Really? I too am now an old man and I have seen plenty of righteous people who are poor and have been dealt with unjustly. I cannot imagine that our poet had not seen the same. It would be a wonderful world indeed if punishment were proportional to wickedness and blessing were equally proportional to righteousness.

In these verses we see the roots of the black/white philosophy that animated the Pharisees in Jesus’ time to believe that if something bad happened to someone or worse, if they were diseased, this was on account of their own sin, or as implied here, even the sin of their parents. This is the same deuteronomic philosophy that Job’s friends believed in so deeply: Job would not be suffering so greatly if he had not in fact sinned in some enormous manner.  In fact, I am grateful that Job is in the canon and perhaps was added by those who found the author of this psalm to be hopelessly optimistic.

Life is far more complicated than the elegant but, IMHO, ultimately misleading model our psalmist lays out here. Or does he perhaps have some other didactic purpose? The psalm is not over yet…

Exodus 25:10–40: One hopes Moses is taking good notes in order to communicate God’s highly detailed instructions for what will become the central totem of the Jewish faith: the Ark of the Covenant. God becomes architect and designer, laying out the precise dimensions of the Ark, “it shall be two and a half cubits long, a cubit and a half wide, and a cubit and a half high.” (10) and its material (acacia wood).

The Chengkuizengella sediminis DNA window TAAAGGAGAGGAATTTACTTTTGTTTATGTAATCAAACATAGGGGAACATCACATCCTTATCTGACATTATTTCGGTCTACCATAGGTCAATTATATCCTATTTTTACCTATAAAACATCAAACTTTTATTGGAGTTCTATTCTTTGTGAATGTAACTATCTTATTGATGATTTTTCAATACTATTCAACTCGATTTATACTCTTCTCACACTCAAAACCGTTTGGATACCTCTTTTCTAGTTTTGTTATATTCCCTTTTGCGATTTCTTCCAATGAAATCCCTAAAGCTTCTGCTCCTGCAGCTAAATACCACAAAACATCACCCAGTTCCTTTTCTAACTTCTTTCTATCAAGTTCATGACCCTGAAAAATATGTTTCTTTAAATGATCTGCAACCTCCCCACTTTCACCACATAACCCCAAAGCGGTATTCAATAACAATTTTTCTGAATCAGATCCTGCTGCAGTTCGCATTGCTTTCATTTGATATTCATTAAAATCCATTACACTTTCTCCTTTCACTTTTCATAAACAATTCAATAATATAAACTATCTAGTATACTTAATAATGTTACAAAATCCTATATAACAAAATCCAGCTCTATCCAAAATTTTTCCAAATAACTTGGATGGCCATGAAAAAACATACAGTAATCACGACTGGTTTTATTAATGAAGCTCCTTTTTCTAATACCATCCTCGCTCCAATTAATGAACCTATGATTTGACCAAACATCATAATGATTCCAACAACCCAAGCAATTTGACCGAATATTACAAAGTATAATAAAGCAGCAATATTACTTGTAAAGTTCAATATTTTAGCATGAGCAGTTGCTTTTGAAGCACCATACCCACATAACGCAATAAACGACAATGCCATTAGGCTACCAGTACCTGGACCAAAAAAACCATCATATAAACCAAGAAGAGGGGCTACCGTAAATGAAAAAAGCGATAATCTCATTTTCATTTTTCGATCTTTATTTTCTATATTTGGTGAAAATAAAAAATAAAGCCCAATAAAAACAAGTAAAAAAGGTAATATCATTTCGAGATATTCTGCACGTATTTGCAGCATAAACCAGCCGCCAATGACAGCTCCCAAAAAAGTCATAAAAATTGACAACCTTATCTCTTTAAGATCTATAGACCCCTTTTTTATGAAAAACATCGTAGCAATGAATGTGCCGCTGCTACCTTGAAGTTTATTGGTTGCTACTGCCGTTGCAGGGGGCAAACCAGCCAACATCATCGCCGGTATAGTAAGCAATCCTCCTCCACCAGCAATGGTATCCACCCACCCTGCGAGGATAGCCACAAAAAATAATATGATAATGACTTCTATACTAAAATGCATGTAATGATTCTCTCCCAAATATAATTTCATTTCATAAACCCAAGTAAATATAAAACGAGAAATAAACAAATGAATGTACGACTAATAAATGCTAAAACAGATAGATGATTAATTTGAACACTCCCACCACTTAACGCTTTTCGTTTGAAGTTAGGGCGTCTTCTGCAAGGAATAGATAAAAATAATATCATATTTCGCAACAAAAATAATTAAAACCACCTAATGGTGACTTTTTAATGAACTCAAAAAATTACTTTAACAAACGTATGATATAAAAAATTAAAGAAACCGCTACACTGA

God is also now ready to put all the gold and jewels that the Israelites plundered in Egypt to use since basically every surface of the Ark plus the four gold rings attached to the sides, through which the poles will be placed so it can be carried by four men. The poles are a permanent feature and “shall remain in the rings of the ark; they shall not be taken from it. ” (15) Atop the Ark is the “mercy seat of pure gold; two cubits and a half shall be its length, and a cubit and a half its width.” (17) bounded by two gold cherubim with outspread wings facing each other at each end of the mercy seat. “The cherubim shall spread out their wings above, overshadowing the mercy seat with their wings.” (20)

The Ark is described with such detail and is to be as glorious as human hands can fashion it because it will be God’s residence for the duration of the journey. The mercy seat is fundamentally a portable throne, where “I [God] will meet with you, and from above the mercy seat, from between the two cherubim that are on the ark of the covenant,I will deliver to you all my commands for the Israelites.” (22)

God is quite serious about demonstrating his constant presence to all of Israel. This is also quite a different God who seemed to be in hiding the entire time the Hebrews were in Egypt. Has the supposedly immutable God changed? Or is he finally revealing another side of his being to the Israelites?

At this point we can detect an echo of Eden where God sought out Adam and Eve. Here, God is seeking out and abiding with the Israelites on a permanent basis. He is no longer just the occasional the visiting God of Abraham or the wrestling God that Jacob encountered. As far as God is concerned, the terms of the Covenant mean that he will always be with the people. The question of course is, will the people always be with God carrying out their side of this remarkable Covenant?